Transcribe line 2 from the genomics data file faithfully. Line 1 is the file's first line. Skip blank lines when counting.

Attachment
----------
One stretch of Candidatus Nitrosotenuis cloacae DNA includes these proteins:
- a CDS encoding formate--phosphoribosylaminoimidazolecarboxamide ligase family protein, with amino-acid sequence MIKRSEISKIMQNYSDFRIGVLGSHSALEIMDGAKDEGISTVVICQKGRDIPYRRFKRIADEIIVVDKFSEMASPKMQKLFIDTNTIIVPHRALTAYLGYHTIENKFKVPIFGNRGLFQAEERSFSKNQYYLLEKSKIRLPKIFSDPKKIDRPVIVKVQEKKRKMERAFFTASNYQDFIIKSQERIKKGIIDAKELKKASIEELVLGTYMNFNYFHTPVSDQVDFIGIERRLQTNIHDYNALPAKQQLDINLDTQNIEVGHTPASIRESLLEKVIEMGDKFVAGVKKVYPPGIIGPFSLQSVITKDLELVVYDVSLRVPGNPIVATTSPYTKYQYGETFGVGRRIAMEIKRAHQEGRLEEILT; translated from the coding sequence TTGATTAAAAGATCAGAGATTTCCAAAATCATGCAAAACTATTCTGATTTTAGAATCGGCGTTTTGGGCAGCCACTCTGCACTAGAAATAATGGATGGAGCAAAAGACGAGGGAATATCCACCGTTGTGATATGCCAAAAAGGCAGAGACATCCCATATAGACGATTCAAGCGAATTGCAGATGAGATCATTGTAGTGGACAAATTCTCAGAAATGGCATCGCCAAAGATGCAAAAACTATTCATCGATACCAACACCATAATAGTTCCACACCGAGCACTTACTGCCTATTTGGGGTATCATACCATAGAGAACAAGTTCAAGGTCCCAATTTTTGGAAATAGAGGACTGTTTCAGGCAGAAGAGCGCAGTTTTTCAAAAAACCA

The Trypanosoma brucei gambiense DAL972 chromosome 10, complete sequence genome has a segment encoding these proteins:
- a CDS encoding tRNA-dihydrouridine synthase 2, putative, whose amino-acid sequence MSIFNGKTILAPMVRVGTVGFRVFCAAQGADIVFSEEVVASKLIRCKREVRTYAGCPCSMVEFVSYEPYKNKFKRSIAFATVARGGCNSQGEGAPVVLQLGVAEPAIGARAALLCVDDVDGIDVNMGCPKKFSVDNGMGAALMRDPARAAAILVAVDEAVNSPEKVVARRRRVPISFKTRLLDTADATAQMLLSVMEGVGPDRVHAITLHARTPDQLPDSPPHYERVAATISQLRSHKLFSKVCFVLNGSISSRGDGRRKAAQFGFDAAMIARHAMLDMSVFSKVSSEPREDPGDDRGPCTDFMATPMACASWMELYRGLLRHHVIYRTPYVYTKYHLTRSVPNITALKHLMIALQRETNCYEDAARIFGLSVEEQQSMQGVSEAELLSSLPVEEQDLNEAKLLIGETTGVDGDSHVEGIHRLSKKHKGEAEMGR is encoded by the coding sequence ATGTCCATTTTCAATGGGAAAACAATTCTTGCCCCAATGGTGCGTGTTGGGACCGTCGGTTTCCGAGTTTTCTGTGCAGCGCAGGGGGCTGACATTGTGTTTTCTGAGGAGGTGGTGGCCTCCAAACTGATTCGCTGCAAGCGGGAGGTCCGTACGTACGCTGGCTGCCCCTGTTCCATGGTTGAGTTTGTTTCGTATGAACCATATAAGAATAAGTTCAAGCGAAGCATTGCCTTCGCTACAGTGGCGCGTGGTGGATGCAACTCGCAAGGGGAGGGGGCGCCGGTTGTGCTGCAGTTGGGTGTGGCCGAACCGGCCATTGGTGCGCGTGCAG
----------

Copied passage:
- a CDS encoding formate--phosphoribosylaminoimidazolecarboxamide ligase family protein, with amino-acid sequence MIKRSEISKIMQNYSDFRIGVLGSHSALEIMDGAKDEGISTVVICQKGRDIPYRRFKRIADEIIVVDKFSEMASPKMQKLFIDTNTIIVPHRALTAYLGYHTIENKFKVPIFGNRGLFQAEERSFSKNQYYLLEKSKIRLPKIFSDPKKIDRPVIVKVQEKKRKMERAFFTASNYQDFIIKSQERIKKGIIDAKELKKASIEELVLGTYMNFNYFHTPVSDQVDFIGIERRLQTNIHDYNALPAKQQLDINLDTQNIEVGHTPASIRESLLEKVIEMGDKFVAGVKKVYPPGIIGPFSLQSVITKDLELVVYDVSLRVPGNPIVATTSPYTKYQYGETFGVGRRIAMEIKRAHQEGRLEEILT; translated from the coding sequence TTGATTAAAAGATCAGAGATTTCCAAAATCATGCAAAACTATTCTGATTTTAGAATCGGCGTTTTGGGCAGCCACTCTGCACTAGAAATAATGGATGGAGCAAAAGACGAGGGAATATCCACCGTTGTGATATGCCAAAAAGGCAGAGACATCCCATATAGACGATTCAAGCGAATTGCAGATGAGATCATTGTAGTGGACAAATTCTCAGAAATGGCATCGCCAAAGATGCAAAAACTATTCATCGATACCAACACCATAATAGTTCCACACCGAGCACTTACTGCCTATTTGGGGTATCATACCATAGAGAACAAGTTCAAGGTCCCAATTTTTGGAAATAGAGGACTGTTTCAGGCAGAAGAGCGCAGTTTTTCAAAAAACCA